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Jake Gyllenhaal with Jean-Marc Vallée promoting ‘Demolition’

A TRUE INTERNATIONAL INDIE FILMMAKER CRACKS THE HOLLYWOOD CODE

By T.T. Stern-Enzi

It seems I have something in common with the producers of “Demolition,” the new film from Jean-Marc Vallée, which opens April 8 (finally). I say finally because I caught “Demolition” in September when it kicked off the Toronto International Film Festival’s 40th anniversary. The coveted opening night spot usually sends the message that the selection deserves fast-track consideration in the best picture discussion during awards season coverage, with additional buzz bestowed on the director, writer and stars. And with festival stalwart Jake Gyllenhaal—who just a couple of years ago delivered a powerful one-two combination with “Prisoners” and “Enemy”—leading the way, such assumptions could easily be mistaken as a foregone conclusion.

But, back to the connection I share with the producing team behind “Demolition.” You see, they decided that Vallée was their guy after catching “Cafe de Flore” and it just so happens that I stumbled upon “Cafe de Flore” on the streaming service MUBI, after thoroughly enjoying “Dallas Buyers Club” and figuring it was time to become a Jean-Marc Vallée completist. “Dallas Buyers Club” rocked and rolled its way through a cynical press corps back in 2013. While not quite fully prepared for the Matthew McConaughey assault that was on its way, there was even less advance warning about the fully inhabited turn by an unrecognizable Jared Leto. Yet, the performances—not the least bit flashy or garishly dramatic in that actorly way—obscured the firm and steady hand of Vallée at the helm. His touch wasn’t exactly invisible; the visual flow of the narrative simply refused to draw undue attention and he wound up sharing an Academy Award nomination for Best Film Editing with Martin Pensa.

Curiosity got the better of me though, so when the MUBI team added “Cafe de Flore” to the mix during my trial membership period, I jumped at the opportunity, and I found myself caught in the tidal pull of both a surreal narrative and a hypnotic visual landscape that capsized my senses and somehow buoyed me all at once. I suppose that’s what passionate love stories can do to us though, and Vallée as writer and director maintained full command. Like a musician with one ear attuned to live improvisational instrumentation and the other keyed into sampled sound bytes streaming from a headphone speaker, Vallée remixed the period story of a mother’s love for a disabled child with the contemporary tale of a DJ in Montreal, struggling to manage relationships and success. The film dances and sings like the wind, whispering softly, even when the beat pulses and threatens to escape from the body.

I can only imagine that is what the “Demolition” team saw and felt, whenever they screened “Cafe de Flore,” and decided to bring him in for a conversation about their project. What they heard from him must have cemented the deal, just as it did for me a few weeks ago when I snagged a few minutes of time with him over the phone, to discuss “Demolition” and his approach to filmmaking. I asked him what it is that he brings to the mix, even when he hasn’t written the script that makes a “Jean-Marc Vallée” film.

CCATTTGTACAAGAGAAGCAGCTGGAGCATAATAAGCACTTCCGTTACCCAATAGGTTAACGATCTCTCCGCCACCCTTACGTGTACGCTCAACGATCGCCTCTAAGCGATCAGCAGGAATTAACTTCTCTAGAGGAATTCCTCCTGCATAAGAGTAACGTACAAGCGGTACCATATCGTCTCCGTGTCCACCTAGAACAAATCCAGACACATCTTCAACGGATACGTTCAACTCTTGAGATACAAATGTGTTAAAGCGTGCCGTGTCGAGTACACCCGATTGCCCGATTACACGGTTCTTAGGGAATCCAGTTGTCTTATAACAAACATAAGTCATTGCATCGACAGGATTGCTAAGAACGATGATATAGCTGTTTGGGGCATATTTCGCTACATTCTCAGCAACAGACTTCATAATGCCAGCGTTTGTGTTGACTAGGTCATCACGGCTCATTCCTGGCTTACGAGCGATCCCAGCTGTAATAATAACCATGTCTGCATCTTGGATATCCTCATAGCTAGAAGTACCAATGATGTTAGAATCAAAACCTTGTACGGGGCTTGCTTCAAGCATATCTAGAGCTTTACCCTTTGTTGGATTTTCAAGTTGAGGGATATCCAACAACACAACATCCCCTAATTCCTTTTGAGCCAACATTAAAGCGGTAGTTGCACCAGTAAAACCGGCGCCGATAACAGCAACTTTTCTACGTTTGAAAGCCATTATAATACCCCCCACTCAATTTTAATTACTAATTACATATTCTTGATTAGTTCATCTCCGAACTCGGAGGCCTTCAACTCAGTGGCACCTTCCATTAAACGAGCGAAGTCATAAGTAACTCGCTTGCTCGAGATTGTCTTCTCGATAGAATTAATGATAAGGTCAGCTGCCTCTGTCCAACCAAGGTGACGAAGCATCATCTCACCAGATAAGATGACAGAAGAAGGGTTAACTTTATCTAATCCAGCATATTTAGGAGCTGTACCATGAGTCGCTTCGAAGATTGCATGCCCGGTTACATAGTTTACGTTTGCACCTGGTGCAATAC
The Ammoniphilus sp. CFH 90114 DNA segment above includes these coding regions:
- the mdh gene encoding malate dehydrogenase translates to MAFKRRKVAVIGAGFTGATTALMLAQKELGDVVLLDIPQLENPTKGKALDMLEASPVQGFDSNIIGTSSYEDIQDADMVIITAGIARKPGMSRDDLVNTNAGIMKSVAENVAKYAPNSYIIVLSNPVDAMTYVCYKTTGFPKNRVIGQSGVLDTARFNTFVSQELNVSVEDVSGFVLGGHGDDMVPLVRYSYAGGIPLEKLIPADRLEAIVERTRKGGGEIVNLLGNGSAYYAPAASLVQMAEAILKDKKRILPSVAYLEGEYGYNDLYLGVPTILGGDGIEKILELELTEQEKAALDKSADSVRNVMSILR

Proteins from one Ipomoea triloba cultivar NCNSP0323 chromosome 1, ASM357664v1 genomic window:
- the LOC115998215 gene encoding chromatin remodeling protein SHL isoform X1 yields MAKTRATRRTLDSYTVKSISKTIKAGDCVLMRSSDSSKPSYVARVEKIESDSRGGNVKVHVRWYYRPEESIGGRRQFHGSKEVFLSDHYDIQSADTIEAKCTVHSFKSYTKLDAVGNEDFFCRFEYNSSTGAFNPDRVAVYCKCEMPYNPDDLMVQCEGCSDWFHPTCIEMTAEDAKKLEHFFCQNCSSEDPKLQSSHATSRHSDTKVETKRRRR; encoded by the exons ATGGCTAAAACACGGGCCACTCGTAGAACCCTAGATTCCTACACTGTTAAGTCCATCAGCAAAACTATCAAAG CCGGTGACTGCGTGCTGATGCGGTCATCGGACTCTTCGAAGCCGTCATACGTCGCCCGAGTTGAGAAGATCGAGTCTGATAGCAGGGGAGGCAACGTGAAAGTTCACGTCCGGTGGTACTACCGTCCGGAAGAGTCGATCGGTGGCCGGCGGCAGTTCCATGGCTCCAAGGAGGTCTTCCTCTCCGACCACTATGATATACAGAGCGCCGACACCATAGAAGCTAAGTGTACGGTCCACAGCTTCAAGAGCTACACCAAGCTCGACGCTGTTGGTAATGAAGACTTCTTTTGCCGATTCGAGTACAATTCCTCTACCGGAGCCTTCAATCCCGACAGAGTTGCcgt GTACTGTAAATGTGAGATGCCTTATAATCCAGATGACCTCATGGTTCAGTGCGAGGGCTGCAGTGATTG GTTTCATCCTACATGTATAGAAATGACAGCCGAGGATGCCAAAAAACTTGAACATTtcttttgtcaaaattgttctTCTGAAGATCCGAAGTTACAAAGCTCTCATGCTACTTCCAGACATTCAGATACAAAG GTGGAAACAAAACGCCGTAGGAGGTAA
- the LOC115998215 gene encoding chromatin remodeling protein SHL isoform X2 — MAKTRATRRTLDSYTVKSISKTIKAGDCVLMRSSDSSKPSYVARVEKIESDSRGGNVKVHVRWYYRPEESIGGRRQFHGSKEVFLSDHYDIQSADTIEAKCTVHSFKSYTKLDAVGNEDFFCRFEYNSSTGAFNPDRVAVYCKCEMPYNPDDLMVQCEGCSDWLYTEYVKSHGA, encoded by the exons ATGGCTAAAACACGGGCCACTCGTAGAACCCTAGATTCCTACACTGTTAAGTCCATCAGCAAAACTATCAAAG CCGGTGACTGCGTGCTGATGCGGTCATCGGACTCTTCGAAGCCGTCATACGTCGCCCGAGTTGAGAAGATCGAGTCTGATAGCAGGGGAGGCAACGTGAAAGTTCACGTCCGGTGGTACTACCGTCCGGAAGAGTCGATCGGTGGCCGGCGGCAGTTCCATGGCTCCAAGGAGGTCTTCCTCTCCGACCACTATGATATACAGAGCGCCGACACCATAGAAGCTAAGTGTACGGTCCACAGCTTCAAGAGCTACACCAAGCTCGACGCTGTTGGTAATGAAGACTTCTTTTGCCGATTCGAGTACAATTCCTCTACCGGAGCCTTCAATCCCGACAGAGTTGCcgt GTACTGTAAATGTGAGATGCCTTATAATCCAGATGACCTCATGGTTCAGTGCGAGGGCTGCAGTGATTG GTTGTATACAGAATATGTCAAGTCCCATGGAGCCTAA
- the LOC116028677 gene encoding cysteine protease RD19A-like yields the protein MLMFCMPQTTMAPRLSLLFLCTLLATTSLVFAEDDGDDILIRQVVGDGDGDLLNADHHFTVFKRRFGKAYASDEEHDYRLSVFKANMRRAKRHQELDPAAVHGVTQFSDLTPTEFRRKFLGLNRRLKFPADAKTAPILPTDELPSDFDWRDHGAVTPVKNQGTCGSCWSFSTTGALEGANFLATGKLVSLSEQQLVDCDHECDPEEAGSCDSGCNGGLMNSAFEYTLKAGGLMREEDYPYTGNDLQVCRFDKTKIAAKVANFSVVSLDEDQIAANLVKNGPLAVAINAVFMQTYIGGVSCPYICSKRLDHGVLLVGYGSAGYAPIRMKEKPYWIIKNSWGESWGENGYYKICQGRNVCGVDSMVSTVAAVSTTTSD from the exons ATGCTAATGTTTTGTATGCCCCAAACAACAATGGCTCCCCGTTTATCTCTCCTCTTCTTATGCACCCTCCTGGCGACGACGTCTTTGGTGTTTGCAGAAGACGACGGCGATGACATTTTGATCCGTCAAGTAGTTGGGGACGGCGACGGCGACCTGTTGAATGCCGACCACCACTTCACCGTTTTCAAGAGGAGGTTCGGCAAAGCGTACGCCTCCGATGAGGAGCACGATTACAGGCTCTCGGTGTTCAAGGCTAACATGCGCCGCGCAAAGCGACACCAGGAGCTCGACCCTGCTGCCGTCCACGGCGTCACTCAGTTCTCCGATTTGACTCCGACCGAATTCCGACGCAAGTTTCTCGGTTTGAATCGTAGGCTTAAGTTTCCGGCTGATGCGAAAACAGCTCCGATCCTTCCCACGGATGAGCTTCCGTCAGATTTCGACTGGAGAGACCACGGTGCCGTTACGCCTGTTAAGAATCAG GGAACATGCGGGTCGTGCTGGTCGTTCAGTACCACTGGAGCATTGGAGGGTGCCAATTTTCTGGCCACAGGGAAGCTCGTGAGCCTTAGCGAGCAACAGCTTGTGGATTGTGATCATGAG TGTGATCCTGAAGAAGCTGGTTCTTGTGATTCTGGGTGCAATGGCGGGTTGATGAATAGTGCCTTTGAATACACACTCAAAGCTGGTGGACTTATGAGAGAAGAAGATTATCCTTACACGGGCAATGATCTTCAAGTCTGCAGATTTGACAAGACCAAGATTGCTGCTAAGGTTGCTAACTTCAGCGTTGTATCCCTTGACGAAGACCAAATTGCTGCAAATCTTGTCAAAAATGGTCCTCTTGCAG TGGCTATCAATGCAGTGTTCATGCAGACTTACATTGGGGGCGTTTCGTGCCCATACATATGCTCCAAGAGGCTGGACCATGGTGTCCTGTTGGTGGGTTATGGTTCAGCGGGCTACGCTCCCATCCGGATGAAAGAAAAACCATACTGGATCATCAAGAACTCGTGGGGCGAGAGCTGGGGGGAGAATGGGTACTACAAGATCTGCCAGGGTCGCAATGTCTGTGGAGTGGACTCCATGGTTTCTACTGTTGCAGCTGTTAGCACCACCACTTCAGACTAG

He paused thoughtfully before responding, almost humming, and the sound felt like it was coming from his brain rather than his mouth. “I think its because I react to characters, that’s what I bring. It’s how I see, how I like to explore cinema—from the main character’s point of view—how I like to use music.”

And character certainly matters. Think of Ron Woodroof (McConaughey) and Rayon (Leto) in “Dallas Buyers Club” or more recently, Cheryl Strayed (Reese Witherspoon) in “Wild.” All real people, damaged individuals, but the character of these characters jumps off the screen, under the direction of Vallée.

“There seems to be a link,” he continues, “between these characters. They are going through crisis or having to fight, to put up a fight to achieve their goals … to find their happiness, whatever it is. And I kind of react to that. I’m meticulous. I’m very picky because choosing your film is like choosing your lifestyle. If I’m going to put two years or three years of my life into a film, I want to wake up happy and serve this f–king thing, so it better be good. It better touch me. It better be worthwhile.”

Vallée seeks that connection, that passion in the work, and so, too, do his collaborators. McConaughey was beginning a creative uptick that landed him an Academy Award and vaulted him into the rarefied air of the dramatic A-list. Leto already tended to walk on the wild side. Witherspoon displayed a degree of daring that comes after having achieved the comfort and security of success.

And that is where Gyllenhaal lives as well, stalking like a panther, hungry for blood and the fight. He hears the heartbeat of his prey, and his own pulse in his ears too. Or maybe, like the others, he simply heard the mad genius of Vallee’s beautiful mind, issuing a challenge to break away from the routine. Demolish convention.

Come to the “Cafe” with me, Vallée beckons.